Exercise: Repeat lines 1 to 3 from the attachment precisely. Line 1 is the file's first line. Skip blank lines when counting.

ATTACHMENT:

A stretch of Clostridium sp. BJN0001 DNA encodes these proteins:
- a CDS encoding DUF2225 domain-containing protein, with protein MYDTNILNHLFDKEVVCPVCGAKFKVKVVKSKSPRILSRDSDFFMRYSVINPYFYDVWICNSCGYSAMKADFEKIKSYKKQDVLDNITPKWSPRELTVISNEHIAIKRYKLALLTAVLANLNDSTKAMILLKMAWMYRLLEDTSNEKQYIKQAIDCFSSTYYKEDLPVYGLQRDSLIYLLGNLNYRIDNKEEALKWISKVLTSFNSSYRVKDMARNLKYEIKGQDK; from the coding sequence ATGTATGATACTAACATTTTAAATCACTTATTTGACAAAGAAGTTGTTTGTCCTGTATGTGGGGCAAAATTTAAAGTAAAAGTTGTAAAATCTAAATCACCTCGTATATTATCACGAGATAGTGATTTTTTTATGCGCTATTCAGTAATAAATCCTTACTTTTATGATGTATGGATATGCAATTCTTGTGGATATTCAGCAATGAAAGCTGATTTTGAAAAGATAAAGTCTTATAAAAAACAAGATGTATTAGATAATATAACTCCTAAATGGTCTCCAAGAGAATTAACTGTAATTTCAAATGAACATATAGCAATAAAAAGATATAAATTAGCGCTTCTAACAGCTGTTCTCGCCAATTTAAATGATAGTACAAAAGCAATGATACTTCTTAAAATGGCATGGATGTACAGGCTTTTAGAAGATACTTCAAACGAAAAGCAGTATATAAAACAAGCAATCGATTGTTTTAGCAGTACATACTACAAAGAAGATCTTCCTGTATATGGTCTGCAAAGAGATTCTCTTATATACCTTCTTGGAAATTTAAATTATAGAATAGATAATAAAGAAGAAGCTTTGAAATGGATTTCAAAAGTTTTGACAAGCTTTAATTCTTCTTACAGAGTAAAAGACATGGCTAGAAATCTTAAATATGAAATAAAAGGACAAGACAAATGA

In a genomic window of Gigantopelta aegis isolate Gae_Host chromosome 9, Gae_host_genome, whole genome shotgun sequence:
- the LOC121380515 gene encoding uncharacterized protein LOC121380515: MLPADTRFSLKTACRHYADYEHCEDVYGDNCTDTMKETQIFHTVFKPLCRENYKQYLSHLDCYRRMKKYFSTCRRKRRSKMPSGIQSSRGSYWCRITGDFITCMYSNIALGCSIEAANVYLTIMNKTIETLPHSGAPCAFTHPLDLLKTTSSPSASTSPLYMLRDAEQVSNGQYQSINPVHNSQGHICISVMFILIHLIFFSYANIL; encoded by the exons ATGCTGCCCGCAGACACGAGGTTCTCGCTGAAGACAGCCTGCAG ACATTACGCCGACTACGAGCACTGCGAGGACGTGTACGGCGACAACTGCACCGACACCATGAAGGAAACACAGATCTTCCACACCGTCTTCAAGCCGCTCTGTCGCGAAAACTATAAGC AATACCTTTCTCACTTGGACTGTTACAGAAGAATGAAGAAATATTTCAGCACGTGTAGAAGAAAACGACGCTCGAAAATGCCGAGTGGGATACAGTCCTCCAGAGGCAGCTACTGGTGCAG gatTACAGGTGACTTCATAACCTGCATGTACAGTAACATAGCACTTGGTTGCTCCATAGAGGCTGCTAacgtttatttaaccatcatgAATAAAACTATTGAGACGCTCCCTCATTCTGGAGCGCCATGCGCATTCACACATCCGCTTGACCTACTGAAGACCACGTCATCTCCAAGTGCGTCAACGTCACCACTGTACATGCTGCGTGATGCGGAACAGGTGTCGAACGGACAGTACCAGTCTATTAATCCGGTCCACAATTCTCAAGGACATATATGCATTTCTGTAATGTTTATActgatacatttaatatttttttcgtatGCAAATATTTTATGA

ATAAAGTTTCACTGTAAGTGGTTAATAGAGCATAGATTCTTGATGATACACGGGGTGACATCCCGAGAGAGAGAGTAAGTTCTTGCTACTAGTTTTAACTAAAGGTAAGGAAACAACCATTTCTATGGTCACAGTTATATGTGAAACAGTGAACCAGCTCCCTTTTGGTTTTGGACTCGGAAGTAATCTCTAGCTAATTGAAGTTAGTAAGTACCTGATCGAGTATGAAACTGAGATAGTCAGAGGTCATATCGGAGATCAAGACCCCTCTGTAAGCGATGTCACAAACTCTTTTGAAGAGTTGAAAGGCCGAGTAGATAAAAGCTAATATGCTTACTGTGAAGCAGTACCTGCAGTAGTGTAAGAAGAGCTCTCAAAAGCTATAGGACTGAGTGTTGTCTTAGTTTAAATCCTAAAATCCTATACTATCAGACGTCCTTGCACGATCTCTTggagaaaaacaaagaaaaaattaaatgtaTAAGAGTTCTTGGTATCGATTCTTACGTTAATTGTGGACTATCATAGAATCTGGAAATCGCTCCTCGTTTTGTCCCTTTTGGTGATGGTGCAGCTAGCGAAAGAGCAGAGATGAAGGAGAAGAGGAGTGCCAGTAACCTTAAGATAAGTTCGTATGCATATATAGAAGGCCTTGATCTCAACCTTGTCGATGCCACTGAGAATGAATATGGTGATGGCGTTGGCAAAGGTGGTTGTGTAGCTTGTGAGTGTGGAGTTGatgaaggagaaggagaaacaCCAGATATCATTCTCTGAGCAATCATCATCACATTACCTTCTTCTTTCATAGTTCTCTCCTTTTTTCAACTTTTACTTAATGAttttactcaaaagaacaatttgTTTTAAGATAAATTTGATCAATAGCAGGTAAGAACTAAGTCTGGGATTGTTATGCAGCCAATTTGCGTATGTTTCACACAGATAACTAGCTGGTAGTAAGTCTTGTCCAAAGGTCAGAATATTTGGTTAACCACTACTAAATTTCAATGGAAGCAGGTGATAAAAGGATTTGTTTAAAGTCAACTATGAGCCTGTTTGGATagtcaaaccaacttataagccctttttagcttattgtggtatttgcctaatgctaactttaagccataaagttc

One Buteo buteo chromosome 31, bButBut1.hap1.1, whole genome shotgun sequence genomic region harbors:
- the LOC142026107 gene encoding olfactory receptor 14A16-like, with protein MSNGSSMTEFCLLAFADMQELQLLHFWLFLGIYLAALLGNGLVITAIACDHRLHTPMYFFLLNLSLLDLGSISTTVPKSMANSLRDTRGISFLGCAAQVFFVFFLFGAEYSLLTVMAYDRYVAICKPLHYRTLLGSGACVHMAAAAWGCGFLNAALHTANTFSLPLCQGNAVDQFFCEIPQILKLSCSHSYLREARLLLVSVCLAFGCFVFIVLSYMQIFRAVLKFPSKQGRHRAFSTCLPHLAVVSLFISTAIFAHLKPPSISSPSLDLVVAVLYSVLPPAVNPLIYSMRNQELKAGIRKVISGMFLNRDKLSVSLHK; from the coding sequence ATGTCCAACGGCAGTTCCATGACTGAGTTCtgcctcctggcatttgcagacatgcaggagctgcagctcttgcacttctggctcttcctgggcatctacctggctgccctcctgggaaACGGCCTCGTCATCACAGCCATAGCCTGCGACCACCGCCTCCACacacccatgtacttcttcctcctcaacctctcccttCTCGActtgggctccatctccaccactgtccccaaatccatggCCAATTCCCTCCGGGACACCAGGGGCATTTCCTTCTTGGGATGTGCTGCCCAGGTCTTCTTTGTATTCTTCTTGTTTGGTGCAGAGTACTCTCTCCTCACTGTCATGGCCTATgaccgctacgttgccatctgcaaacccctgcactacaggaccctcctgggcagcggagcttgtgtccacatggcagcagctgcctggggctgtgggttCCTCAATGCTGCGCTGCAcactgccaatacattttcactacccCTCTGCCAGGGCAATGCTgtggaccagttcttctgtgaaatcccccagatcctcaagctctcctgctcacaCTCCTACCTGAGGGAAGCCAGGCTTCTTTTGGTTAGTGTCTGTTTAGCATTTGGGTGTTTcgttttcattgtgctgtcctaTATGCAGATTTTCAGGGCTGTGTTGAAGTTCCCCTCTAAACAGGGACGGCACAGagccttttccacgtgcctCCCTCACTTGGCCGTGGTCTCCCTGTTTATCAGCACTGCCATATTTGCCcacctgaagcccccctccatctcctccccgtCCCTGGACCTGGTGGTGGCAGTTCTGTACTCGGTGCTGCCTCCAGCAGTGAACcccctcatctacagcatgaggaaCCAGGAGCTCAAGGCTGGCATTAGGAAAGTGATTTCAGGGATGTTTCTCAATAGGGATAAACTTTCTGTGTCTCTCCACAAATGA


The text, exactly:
A stretch of Clostridium sp. BJN0001 DNA encodes these proteins:
- a CDS encoding DUF2225 domain-containing protein, with protein MYDTNILNHLFDKEVVCPVCGAKFKVKVVKSKSPRILSRDSDFFMRYSVINPYFYDVWICNSCGYSAMKADFEKIKSYKKQDVLDNITPKWSPRELTVISNEHIAIKRYKLALLTAVLANLNDSTKAMILLKMAWMYRLLEDTSNEKQYIKQAIDCFSSTYYKEDLPVYGLQRDSLIYLLGNLNYRIDNKEEALKWISKVLTSFNSSYRVKDMARNLKYEIKGQDK; from the coding sequence ATGTATGATACTAACATTTTAAATCACTTATTTGACAAAGAAGTTGTTTGTCCTGTATGTGGGGCAAAATTTAAAGTAAAAGTTGTAAAATCTAAATCACCTCGTATATTATCACGAGATAGTGATTTTTTTATGCGCTATTCAGTAATAAATCCTTACTTTTATGATGTATGGATATGCAATTCTTGTGGATATTCAGCAATGAAAGCTGATTTTGAAAAGATAAAGTCTTATAAAAAACAAGATGTATTAGATAATATAACTCCTAAATGGTCTCCAAGAGAATTAACTGTAATTTCAAATGAACATATAGCAATAAAAAGATATAAATTAGCGCTTCTAACAGCTGTTCTCGCCAATTTAAATGATAGTACAAAAGCAATGATACTTCTTAAAATGGCATGGATGTACAGGCTTTTAGAAGATACTTCAAACGAAAAGCAGTATATAAAACAAGCAATCGATTGTTTTAGCAGTACATACTACAAAGAAGATCTTCCTGTATATGGTCTGCAAAGAGATTCTCTTATATACCTTCTTGGAAATTTAAATTATAGAATAGATAATAAAGAAGAAGCTTTGAAATGGATTTCAAAAGTTTTGACAAGCTTTAATTCTTCTTACAGAGTAAAAGACATGGCTAGAAATCTTAAATATGAAATAAAAGGACAAGACAAATGA

In a genomic window of Gigantopelta aegis isolate Gae_Host chromosome 9, Gae_host_genome, whole genome shotgun sequence: